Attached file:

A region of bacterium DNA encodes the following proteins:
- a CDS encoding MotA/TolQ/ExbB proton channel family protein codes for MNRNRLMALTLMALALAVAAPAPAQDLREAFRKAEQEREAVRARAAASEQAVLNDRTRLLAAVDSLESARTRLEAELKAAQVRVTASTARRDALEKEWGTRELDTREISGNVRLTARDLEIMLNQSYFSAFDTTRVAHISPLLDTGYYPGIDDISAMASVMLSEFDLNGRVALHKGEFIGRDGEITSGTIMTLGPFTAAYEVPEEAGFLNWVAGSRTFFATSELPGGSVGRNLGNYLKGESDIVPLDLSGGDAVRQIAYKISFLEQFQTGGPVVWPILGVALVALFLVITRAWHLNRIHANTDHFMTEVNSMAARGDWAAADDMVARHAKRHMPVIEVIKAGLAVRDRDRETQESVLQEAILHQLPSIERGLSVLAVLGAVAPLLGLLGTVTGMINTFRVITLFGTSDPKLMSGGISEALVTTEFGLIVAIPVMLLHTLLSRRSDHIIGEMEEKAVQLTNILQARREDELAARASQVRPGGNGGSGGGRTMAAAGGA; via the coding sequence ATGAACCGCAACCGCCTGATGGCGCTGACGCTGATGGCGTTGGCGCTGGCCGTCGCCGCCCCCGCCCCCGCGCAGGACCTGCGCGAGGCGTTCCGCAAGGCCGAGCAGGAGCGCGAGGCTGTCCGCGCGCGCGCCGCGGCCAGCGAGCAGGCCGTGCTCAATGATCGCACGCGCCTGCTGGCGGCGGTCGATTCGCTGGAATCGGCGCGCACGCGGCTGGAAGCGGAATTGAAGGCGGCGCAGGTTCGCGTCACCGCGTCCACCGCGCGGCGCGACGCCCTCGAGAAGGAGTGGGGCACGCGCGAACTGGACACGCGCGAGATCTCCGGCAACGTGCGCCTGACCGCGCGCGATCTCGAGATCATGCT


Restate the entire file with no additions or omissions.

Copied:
A region of bacterium DNA encodes the following proteins:
- a CDS encoding MotA/TolQ/ExbB proton channel family protein codes for MNRNRLMALTLMALALAVAAPAPAQDLREAFRKAEQEREAVRARAAASEQAVLNDRTRLLAAVDSLESARTRLEAELKAAQVRVTASTARRDALEKEWGTRELDTREISGNVRLTARDLEIMLNQSYFSAFDTTRVAHISPLLDTGYYPGIDDISAMASVMLSEFDLNGRVALHKGEFIGRDGEITSGTIMTLGPFTAAYEVPEEAGFLNWVAGSRTFFATSELPGGSVGRNLGNYLKGESDIVPLDLSGGDAVRQIAYKISFLEQFQTGGPVVWPILGVALVALFLVITRAWHLNRIHANTDHFMTEVNSMAARGDWAAADDMVARHAKRHMPVIEVIKAGLAVRDRDRETQESVLQEAILHQLPSIERGLSVLAVLGAVAPLLGLLGTVTGMINTFRVITLFGTSDPKLMSGGISEALVTTEFGLIVAIPVMLLHTLLSRRSDHIIGEMEEKAVQLTNILQARREDELAARASQVRPGGNGGSGGGRTMAAAGGA; via the coding sequence ATGAACCGCAACCGCCTGATGGCGCTGACGCTGATGGCGTTGGCGCTGGCCGTCGCCGCCCCCGCCCCCGCGCAGGACCTGCGCGAGGCGTTCCGCAAGGCCGAGCAGGAGCGCGAGGCTGTCCGCGCGCGCGCCGCGGCCAGCGAGCAGGCCGTGCTCAATGATCGCACGCGCCTGCTGGCGGCGGTCGATTCGCTGGAATCGGCGCGCACGCGGCTGGAAGCGGAATTGAAGGCGGCGCAGGTTCGCGTCACCGCGTCCACCGCGCGGCGCGACGCCCTCGAGAAGGAGTGGGGCACGCGCGAACTGGACACGCGCGAGATCTCCGGCAACGTGCGCCTGACCGCGCGCGATCTCGAGATCATGCT